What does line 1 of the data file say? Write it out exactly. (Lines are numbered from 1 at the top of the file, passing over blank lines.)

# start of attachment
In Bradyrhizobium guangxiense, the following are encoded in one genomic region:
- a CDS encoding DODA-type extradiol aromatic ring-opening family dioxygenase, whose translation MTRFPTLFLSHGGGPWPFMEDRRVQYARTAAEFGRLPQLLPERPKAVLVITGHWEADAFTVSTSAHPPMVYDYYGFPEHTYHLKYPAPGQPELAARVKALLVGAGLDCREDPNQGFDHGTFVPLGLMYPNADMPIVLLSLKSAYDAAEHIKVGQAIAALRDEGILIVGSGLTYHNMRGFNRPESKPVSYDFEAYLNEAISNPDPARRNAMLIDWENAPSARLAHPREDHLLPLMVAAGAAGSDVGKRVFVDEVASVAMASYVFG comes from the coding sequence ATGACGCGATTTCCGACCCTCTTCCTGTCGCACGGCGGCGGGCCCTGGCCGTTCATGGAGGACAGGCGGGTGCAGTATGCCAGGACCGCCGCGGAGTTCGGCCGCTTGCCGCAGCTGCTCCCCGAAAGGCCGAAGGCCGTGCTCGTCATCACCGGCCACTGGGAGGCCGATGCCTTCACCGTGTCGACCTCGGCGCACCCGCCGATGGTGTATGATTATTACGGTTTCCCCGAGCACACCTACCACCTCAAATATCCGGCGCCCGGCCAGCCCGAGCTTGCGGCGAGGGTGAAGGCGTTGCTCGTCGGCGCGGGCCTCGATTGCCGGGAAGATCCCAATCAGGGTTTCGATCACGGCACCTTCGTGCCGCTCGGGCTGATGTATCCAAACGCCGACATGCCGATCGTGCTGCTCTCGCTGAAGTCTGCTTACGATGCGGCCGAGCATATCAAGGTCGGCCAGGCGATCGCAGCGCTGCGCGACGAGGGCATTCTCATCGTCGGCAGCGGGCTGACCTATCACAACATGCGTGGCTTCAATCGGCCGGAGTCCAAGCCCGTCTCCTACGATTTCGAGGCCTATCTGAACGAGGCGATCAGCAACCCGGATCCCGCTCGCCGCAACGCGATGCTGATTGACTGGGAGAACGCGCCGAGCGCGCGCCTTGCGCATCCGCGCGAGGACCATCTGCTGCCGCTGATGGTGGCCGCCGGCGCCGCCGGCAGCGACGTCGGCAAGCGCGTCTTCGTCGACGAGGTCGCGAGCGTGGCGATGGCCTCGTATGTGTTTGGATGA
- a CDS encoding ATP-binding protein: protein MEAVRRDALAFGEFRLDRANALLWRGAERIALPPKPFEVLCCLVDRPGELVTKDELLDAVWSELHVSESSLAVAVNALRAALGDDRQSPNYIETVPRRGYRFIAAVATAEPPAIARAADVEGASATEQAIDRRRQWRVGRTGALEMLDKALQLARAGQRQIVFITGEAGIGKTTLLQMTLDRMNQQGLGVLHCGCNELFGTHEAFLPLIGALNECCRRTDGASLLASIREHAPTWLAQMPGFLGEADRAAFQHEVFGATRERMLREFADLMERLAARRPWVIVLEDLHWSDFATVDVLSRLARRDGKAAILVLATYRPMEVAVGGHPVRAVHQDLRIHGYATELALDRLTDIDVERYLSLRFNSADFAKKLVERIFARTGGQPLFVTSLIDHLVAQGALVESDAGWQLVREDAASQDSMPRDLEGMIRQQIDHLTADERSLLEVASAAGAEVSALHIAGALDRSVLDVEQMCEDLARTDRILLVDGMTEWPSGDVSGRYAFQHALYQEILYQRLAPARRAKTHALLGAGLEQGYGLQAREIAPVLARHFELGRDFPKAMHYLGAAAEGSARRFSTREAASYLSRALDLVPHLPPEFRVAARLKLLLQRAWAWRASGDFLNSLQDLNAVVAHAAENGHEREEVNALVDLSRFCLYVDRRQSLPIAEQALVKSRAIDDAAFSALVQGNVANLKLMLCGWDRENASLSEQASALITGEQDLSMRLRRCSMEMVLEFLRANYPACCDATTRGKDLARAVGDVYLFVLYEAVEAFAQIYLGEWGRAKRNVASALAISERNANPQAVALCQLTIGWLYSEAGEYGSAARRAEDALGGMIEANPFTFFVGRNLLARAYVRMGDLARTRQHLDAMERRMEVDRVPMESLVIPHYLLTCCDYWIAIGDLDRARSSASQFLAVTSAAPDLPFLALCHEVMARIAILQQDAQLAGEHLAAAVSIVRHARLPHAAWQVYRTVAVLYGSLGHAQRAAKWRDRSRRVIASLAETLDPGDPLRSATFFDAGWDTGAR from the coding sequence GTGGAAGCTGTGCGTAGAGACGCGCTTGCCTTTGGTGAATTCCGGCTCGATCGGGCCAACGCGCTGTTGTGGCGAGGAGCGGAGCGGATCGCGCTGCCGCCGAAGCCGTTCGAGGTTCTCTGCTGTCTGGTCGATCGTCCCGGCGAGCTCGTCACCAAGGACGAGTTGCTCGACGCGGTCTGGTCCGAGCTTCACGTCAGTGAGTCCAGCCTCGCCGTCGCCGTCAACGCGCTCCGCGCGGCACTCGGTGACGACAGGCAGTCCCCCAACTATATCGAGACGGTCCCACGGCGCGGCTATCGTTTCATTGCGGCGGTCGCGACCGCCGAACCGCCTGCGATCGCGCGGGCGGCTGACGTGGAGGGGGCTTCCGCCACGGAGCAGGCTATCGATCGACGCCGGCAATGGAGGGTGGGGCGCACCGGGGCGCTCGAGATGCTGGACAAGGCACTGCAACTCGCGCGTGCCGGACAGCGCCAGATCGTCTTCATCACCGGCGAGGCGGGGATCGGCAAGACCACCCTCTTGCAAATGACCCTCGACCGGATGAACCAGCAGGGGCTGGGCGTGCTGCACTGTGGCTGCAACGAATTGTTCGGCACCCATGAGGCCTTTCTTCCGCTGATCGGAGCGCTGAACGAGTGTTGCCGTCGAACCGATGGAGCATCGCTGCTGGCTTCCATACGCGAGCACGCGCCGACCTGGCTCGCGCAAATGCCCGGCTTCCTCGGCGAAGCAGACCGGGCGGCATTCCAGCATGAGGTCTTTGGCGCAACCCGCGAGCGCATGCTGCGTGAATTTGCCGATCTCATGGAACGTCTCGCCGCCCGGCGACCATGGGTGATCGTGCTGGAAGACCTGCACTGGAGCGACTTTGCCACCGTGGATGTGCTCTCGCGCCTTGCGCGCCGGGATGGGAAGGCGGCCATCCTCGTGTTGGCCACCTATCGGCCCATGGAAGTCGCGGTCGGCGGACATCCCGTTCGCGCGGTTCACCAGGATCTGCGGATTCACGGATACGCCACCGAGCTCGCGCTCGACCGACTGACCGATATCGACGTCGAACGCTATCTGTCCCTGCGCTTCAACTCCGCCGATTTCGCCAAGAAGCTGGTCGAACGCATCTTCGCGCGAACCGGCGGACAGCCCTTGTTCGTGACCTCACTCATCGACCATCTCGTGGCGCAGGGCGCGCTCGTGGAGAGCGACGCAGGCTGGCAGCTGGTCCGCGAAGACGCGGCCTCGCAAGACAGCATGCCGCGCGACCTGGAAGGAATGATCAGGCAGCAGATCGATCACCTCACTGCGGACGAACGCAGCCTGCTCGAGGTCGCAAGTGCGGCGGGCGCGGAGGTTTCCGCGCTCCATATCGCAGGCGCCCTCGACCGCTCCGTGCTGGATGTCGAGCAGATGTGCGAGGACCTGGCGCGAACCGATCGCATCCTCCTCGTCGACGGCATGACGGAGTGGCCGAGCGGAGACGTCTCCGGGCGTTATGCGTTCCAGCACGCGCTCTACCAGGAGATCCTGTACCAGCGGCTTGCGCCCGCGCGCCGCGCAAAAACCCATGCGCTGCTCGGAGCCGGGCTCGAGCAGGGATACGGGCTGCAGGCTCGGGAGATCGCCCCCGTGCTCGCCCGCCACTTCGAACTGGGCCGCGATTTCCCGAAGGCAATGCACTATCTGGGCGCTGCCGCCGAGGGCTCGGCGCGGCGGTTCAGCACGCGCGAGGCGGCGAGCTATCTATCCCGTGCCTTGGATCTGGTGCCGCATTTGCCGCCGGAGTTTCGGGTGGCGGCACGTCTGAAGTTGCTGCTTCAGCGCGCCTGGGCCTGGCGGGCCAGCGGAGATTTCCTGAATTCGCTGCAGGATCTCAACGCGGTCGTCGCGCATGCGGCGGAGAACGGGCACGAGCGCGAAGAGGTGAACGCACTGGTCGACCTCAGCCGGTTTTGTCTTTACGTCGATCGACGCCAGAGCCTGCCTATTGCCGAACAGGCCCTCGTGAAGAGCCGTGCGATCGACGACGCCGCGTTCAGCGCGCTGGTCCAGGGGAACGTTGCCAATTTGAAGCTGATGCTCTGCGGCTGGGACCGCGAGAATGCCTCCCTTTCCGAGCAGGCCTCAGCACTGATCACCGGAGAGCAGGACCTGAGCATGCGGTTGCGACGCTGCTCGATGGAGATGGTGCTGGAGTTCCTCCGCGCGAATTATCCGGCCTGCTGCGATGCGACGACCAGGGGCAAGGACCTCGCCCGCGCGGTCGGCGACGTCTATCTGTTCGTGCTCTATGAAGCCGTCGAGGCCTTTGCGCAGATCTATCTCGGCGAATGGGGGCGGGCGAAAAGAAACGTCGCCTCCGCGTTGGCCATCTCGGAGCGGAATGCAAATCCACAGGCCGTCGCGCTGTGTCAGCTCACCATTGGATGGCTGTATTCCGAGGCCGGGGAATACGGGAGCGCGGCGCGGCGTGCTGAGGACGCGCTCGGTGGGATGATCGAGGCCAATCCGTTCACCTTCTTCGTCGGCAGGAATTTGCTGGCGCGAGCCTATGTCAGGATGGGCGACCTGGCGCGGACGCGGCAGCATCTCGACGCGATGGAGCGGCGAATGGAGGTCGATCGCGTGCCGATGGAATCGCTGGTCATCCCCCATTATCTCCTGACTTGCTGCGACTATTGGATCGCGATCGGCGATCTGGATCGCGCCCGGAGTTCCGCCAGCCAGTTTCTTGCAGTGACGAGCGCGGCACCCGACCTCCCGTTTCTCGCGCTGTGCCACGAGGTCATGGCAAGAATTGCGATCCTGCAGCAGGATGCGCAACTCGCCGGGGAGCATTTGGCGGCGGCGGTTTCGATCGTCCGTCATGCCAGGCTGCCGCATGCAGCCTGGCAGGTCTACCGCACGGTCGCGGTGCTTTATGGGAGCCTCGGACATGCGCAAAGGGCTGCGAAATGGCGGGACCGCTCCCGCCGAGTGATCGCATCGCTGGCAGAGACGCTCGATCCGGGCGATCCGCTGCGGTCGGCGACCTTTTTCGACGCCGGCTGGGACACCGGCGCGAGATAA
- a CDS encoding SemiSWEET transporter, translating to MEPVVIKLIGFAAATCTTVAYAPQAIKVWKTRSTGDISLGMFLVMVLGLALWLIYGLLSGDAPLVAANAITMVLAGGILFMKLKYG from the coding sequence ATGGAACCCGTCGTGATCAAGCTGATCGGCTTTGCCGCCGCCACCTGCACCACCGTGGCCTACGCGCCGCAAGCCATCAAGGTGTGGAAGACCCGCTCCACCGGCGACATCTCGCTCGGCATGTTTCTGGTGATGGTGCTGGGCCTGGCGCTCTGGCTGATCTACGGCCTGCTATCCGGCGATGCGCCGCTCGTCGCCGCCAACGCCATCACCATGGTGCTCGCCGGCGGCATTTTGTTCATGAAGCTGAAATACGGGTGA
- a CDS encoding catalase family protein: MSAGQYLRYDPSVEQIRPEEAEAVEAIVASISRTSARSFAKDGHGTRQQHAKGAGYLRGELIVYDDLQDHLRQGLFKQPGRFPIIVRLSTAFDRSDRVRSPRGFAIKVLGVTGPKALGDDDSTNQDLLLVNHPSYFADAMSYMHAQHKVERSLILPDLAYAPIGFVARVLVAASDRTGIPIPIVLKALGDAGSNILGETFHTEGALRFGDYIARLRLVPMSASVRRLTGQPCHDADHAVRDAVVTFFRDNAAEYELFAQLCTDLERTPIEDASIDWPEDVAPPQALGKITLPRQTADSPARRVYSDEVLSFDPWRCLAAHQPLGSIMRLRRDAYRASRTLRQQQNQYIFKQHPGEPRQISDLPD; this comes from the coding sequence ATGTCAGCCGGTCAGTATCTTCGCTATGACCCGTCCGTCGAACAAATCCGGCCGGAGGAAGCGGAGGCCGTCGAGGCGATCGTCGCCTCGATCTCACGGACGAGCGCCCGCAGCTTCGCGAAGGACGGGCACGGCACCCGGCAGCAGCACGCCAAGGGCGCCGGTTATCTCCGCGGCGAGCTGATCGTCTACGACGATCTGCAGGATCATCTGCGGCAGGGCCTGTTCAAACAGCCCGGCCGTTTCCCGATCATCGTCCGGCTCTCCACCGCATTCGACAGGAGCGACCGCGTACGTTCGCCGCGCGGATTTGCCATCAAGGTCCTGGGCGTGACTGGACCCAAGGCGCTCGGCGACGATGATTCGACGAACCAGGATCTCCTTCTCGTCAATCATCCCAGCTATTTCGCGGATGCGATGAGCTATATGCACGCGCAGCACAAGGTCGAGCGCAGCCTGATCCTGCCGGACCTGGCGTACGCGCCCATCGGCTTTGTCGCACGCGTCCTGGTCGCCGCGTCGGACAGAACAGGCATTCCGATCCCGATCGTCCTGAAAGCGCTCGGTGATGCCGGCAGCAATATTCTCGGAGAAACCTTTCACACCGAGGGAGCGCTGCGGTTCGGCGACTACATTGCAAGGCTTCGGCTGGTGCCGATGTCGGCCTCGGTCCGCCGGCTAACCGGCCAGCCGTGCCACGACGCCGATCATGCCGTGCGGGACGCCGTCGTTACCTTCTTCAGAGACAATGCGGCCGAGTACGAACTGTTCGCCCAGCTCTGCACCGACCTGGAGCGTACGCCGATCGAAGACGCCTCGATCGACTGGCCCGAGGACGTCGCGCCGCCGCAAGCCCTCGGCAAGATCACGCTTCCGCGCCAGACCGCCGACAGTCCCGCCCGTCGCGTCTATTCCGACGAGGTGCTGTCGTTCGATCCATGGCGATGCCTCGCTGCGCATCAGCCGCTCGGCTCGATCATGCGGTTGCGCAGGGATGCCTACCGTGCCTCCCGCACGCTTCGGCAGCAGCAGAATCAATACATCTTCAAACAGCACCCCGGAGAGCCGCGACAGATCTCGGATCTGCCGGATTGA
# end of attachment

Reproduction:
In Bradyrhizobium guangxiense, the following are encoded in one genomic region: